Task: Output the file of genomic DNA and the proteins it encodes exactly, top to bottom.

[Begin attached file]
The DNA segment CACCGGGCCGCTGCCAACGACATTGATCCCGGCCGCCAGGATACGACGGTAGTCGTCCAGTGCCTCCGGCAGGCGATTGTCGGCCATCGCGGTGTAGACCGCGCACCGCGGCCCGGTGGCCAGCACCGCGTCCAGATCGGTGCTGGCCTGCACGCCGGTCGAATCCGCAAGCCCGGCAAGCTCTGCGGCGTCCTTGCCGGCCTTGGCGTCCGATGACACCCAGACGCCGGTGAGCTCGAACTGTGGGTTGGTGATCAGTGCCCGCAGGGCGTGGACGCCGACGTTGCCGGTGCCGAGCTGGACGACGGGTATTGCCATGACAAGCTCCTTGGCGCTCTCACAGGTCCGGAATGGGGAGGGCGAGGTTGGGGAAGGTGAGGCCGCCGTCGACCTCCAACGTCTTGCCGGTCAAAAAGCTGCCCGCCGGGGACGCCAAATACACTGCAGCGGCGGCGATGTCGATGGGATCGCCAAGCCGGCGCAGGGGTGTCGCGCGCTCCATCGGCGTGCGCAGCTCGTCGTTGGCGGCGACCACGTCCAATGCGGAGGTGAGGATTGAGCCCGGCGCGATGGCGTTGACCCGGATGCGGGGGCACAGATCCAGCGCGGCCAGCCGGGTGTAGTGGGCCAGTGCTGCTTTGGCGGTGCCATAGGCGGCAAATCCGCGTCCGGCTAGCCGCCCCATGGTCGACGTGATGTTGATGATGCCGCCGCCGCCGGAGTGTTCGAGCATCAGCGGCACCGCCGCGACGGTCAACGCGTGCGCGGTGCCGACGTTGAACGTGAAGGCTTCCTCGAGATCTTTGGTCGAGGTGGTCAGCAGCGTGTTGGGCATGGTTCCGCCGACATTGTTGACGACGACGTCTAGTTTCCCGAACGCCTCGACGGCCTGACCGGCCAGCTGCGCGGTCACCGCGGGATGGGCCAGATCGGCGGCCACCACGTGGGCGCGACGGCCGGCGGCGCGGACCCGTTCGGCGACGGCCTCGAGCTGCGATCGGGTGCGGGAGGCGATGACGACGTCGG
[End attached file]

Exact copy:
The DNA segment CACCGGGCCGCTGCCAACGACATTGATCCCGGCCGCCAGGATACGACGGTAGTCGTCCAGTGCCTCCGGCAGGCGATTGTCGGCCATCGCGGTGTAGACCGCGCACCGCGGCCCGGTGGCCAGCACCGCGTCCAGATCGGTGCTGGCCTGCACGCCGGTCGAATCCGCAAGCCCGGCAAGCTCTGCGGCGTCCTTGCCGGCCTTGGCGTCCGATGACACCCAGACGCCGGTGAGCTCGAACTGTGGGTTGGTGATCAGTGCCCGCAGGGCGTGGACGCCGACGTTGCCGGTGCCGAGCTGGACGACGGGTATTGCCATGACAAGCTCCTTGGCGCTCTCACAGGTCCGGAATGGGGAGGGCGAGGTTGGGGAAGGTGAGGCCGCCGTCGACCTCCAACGTCTTGCCGGTCAAAAAGCTGCCCGCCGGGGACGCCAAATACACTGCAGCGGCGGCGATGTCGATGGGATCGCCAAGCCGGCGCAGGGGTGTCGCGCGCTCCATCGGCGTGCGCAGCTCGTCGTTGGCGGCGACCACGTCCAATGCGGAGGTGAGGATTGAGCCCGGCGCGATGGCGTTGACCCGGATGCGGGGGCACAGATCCAGCGCGGCCAGCCGGGTGTAGTGGGCCAGTGCTGCTTTGGCGGTGCCATAGGCGGCAAATCCGCGTCCGGCTAGCCGCCCCATGGTCGACGTGATGTTGATGATGCCGCCGCCGCCGGAGTGTTCGAGCATCAGCGGCACCGCCGCGACGGTCAACGCGTGCGCGGTGCCGACGTTGAACGTGAAGGCTTCCTCGAGATCTTTGGTCGAGGTGGTCAGCAGCGTGTTGGGCATGGTTCCGCCGACATTGTTGACGACGACGTCTAGTTTCCCGAACGCCTCGACGGCCTGACCGGCCAGCTGCGCGGTCACCGCGGGATGGGCCAGATCGGCGGCCACCACGTGGGCGCGACGGCCGGCGGCGCGGACCCGTTCGGCGACGGCCTCGAGCTGCGATCGGGTGCGGGAGGCGATGACGACGTCGG